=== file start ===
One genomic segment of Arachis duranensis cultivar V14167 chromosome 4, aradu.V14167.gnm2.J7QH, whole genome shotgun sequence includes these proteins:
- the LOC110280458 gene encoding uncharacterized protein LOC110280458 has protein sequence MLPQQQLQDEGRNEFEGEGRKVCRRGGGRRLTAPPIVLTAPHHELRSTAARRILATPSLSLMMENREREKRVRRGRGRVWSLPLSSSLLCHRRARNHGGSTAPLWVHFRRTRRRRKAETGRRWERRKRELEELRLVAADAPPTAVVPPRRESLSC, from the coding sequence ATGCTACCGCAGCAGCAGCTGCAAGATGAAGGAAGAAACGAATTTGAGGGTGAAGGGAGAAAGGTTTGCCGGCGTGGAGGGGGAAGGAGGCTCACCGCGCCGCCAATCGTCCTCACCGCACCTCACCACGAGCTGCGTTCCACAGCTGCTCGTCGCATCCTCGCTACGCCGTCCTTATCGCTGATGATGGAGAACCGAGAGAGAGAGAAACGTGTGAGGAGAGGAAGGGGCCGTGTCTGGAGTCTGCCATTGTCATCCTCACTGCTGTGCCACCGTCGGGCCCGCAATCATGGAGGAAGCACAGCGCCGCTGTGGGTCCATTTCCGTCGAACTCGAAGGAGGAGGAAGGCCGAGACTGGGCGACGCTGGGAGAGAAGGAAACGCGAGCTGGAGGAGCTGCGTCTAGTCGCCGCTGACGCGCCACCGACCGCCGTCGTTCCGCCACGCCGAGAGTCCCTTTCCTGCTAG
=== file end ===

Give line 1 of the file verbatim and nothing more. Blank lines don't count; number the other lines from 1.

One genomic segment of Arachis duranensis cultivar V14167 chromosome 4, aradu.V14167.gnm2.J7QH, whole genome shotgun sequence includes these proteins: